'Department Of Swagger' Fails First Test On Refugees

This week, Secretary of State Mike Pompeo announced a further retreat from U.S. leadership on refugee protection, reducing the cap on refugee admissions next year to 30,000. That’s down 80,000 from the last year of the Obama administration. Since the end of World War II, the U.S. has played a leading role protecting refugees, reflecting broad bipartisan support for policies that provided safe haven to those fleeing religious and political persecution. Government officials in both Republican and Democratic administrations have backed this program because it allows careful vetting of applicants for admission while they are still outside the U.S. and places an annual cap on the number who can be admitted.

In a brief statement attempting to justify the administration’s humanitarian retreat, Secretary of State Pompeo stressed that refugee-admission numbers are not the “sole barometer” of the administration’s commitment to humanitarian concerns. He rightly stated that the U.S. continues to provide generous financial support to the United Nations and various refugee relief organizations—more than any other country in the world.

But he was disingenuous at best when he sought to conflate the refugee-admission process with the challenges associated with a backlog in the processing of applications for political asylum.  The latter are cases of people who have come into the U.S. as students, tourists, or with no visa at all. Once here, they have petitioned our government for permission to stay, asserting that they have a well-founded fear of persecution if they are forced to return to their home countries. U.S. immigration authorities routinely criticize the asylum process, saying that these people have “cut in line” and not followed the regular refugee-admission process. Now Secretary Pompeo and the administration are on the road to dismantling that process altogether.

Decades ago, Congress and the White House approached refugee issues in an ad hoc fashion. In 1956, the U.S. admitted more than 40,000 Hungarians fleeing Soviet repression. In the years after Fidel Castro came to power in 1959, the U.S. welcomed about 400,000 Cuban refugees. And in the 1970s and 1980s, the U.S. admitted more than 200,000 Soviet Jews.

In 1980, as the U.S. responded to the Indochinese refugee crisis, Congress adopted the Refugee Act, which regularized the system of refugee admissions. The following year the U.S. accepted more than 200,000 refugees under this new program.  In each of the last 38 years, Congress and the administration have set generous ceilings on refugee admissions. In the administration of George W. Bush, the ceiling was 70,000, until his last year, when the number was raised to 80,000.  And in President Obama’s last year in office, the administration proposed and Congress supported a cap of 110,000, reflecting the escalating refugee crisis in the world.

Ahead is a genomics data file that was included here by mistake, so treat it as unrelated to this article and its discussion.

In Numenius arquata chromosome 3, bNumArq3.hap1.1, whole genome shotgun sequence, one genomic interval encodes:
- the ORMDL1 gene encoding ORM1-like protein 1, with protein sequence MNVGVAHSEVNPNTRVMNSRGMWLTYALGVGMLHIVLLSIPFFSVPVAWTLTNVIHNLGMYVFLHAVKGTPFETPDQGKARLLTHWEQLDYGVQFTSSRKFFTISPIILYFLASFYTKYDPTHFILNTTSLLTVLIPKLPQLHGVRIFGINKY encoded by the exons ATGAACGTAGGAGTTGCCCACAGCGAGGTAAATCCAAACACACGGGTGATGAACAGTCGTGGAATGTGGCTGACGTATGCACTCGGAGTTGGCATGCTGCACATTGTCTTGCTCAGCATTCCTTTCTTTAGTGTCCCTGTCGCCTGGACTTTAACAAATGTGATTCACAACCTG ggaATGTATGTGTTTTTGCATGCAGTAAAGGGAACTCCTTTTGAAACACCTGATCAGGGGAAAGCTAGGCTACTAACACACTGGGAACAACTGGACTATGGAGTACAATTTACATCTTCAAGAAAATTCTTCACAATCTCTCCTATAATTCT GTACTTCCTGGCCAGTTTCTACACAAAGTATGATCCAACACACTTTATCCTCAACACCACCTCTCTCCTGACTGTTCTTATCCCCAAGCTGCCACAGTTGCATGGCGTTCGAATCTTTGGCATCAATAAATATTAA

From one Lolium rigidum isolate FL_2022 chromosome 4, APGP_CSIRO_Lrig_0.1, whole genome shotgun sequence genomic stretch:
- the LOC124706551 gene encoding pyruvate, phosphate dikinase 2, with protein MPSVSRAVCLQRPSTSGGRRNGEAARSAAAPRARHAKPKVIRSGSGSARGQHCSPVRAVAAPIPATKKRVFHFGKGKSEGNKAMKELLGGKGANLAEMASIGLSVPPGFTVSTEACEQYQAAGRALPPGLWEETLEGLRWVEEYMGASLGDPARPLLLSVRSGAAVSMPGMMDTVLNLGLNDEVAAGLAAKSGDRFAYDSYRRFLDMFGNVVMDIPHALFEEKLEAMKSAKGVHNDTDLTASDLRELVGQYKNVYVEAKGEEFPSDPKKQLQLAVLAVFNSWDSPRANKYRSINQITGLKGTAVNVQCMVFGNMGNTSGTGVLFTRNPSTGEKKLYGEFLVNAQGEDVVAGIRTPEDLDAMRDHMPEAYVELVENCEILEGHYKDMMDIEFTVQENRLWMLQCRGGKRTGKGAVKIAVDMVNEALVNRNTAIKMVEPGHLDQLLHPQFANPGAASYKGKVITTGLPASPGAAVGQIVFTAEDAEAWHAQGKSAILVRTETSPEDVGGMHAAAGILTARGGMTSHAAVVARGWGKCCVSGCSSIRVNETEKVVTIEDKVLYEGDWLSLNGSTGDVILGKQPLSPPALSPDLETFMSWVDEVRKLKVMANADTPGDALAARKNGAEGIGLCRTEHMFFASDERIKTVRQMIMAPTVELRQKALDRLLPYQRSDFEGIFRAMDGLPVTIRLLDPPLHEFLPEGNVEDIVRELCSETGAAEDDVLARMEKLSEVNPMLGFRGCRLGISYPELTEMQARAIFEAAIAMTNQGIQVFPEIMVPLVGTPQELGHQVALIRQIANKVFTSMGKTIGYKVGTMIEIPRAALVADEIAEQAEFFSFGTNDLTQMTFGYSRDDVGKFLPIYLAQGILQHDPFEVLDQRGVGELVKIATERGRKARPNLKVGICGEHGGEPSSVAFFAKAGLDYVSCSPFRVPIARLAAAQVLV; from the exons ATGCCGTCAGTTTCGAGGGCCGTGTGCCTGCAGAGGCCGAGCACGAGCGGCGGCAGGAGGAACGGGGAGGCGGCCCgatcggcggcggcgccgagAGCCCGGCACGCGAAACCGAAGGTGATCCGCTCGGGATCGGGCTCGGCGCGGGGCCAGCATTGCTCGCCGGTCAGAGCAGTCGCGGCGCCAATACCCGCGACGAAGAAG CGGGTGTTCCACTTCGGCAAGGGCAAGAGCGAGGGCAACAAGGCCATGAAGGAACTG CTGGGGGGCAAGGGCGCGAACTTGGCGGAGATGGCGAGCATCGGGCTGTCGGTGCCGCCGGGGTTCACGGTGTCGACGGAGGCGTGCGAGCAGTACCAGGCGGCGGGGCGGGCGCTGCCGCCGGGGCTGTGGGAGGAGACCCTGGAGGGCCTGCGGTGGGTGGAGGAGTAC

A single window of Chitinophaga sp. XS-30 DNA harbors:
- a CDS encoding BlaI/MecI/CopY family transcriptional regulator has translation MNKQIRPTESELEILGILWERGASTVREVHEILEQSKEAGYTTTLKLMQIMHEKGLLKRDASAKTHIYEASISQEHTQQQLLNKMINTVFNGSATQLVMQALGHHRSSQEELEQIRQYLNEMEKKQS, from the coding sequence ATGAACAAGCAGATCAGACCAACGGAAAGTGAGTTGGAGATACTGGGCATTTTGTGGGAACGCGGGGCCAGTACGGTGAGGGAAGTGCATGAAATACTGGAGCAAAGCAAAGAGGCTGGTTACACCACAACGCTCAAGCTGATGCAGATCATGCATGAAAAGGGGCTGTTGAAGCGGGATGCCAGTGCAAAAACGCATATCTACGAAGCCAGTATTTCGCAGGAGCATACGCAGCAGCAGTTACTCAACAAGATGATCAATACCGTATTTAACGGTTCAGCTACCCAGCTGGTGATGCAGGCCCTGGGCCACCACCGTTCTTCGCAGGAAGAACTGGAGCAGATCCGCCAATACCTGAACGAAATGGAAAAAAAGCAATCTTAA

Today there are more than 65 million refugees and internally displaced people in the world, the largest such population since World War II. They are fleeing from wars in Syria and Yemen; forced exile in places like Myanmar, where more than one million Rohingya, a minority ethnic group, have fled violent attacks; and political chaos in Venezuela, among other countries.

In the face of this escalating crisis, the Trump administration retreated dramatically. It lowered the refugee ceiling to 45,000 in the current fiscal year, and after 11 months, has actually admitted only 20,000.  The hard numbers tell the story. As of August 31, the U.S. has taken just 60 refugees from Syria, a country devastated by seven years of war and repression. Admissions of the Rohingya are down 40%, even though more than 700,000 were forced to flee their homes in the last year in what the UN now calls a pattern of crimes against humanity and genocide. The list goes on.

It was only last week that Secretary Pompeo inaugurated his new Instagram account with a bold pronouncement that it is time to re-brand the State Department the “Department of Swagger.”  In his second post, he elaborated on this suggestion. “Shakespeare was the first to use swagger, General Patton had his swagger stick,” he said. “At @statedept we have confidence in American values.” Rather than abandoning U.S. humanitarian leadership in the world, there is no more important place to apply American values than to our refugee admissions policy.